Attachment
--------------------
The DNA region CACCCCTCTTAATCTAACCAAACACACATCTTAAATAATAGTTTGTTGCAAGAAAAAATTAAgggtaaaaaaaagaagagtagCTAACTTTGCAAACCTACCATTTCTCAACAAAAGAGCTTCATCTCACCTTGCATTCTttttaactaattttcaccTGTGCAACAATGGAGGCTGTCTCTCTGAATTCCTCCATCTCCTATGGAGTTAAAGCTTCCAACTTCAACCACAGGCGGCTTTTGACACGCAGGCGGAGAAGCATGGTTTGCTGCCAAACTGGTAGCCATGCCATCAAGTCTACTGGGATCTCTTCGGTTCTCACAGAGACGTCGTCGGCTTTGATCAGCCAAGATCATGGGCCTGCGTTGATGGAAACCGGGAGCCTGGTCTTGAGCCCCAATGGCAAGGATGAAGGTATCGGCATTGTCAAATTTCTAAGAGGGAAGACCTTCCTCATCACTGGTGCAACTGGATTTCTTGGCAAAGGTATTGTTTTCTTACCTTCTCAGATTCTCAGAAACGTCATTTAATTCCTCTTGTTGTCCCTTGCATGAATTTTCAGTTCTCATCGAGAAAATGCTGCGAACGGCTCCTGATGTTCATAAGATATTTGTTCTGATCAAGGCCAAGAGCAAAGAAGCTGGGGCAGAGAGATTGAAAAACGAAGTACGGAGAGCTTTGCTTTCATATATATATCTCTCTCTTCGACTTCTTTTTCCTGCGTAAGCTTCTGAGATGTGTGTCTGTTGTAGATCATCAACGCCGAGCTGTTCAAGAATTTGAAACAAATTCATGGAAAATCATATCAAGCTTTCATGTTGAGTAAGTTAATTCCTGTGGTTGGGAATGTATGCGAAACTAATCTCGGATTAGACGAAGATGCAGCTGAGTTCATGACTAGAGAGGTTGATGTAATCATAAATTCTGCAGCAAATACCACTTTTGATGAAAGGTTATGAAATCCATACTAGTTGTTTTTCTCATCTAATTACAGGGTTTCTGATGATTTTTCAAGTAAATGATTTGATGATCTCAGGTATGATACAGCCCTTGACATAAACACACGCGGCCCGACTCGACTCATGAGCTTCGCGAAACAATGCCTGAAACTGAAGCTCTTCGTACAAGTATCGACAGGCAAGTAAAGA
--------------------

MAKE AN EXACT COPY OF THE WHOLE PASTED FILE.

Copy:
The DNA region CACCCCTCTTAATCTAACCAAACACACATCTTAAATAATAGTTTGTTGCAAGAAAAAATTAAgggtaaaaaaaagaagagtagCTAACTTTGCAAACCTACCATTTCTCAACAAAAGAGCTTCATCTCACCTTGCATTCTttttaactaattttcaccTGTGCAACAATGGAGGCTGTCTCTCTGAATTCCTCCATCTCCTATGGAGTTAAAGCTTCCAACTTCAACCACAGGCGGCTTTTGACACGCAGGCGGAGAAGCATGGTTTGCTGCCAAACTGGTAGCCATGCCATCAAGTCTACTGGGATCTCTTCGGTTCTCACAGAGACGTCGTCGGCTTTGATCAGCCAAGATCATGGGCCTGCGTTGATGGAAACCGGGAGCCTGGTCTTGAGCCCCAATGGCAAGGATGAAGGTATCGGCATTGTCAAATTTCTAAGAGGGAAGACCTTCCTCATCACTGGTGCAACTGGATTTCTTGGCAAAGGTATTGTTTTCTTACCTTCTCAGATTCTCAGAAACGTCATTTAATTCCTCTTGTTGTCCCTTGCATGAATTTTCAGTTCTCATCGAGAAAATGCTGCGAACGGCTCCTGATGTTCATAAGATATTTGTTCTGATCAAGGCCAAGAGCAAAGAAGCTGGGGCAGAGAGATTGAAAAACGAAGTACGGAGAGCTTTGCTTTCATATATATATCTCTCTCTTCGACTTCTTTTTCCTGCGTAAGCTTCTGAGATGTGTGTCTGTTGTAGATCATCAACGCCGAGCTGTTCAAGAATTTGAAACAAATTCATGGAAAATCATATCAAGCTTTCATGTTGAGTAAGTTAATTCCTGTGGTTGGGAATGTATGCGAAACTAATCTCGGATTAGACGAAGATGCAGCTGAGTTCATGACTAGAGAGGTTGATGTAATCATAAATTCTGCAGCAAATACCACTTTTGATGAAAGGTTATGAAATCCATACTAGTTGTTTTTCTCATCTAATTACAGGGTTTCTGATGATTTTTCAAGTAAATGATTTGATGATCTCAGGTATGATACAGCCCTTGACATAAACACACGCGGCCCGACTCGACTCATGAGCTTCGCGAAACAATGCCTGAAACTGAAGCTCTTCGTACAAGTATCGACAGGCAAGTAAAGA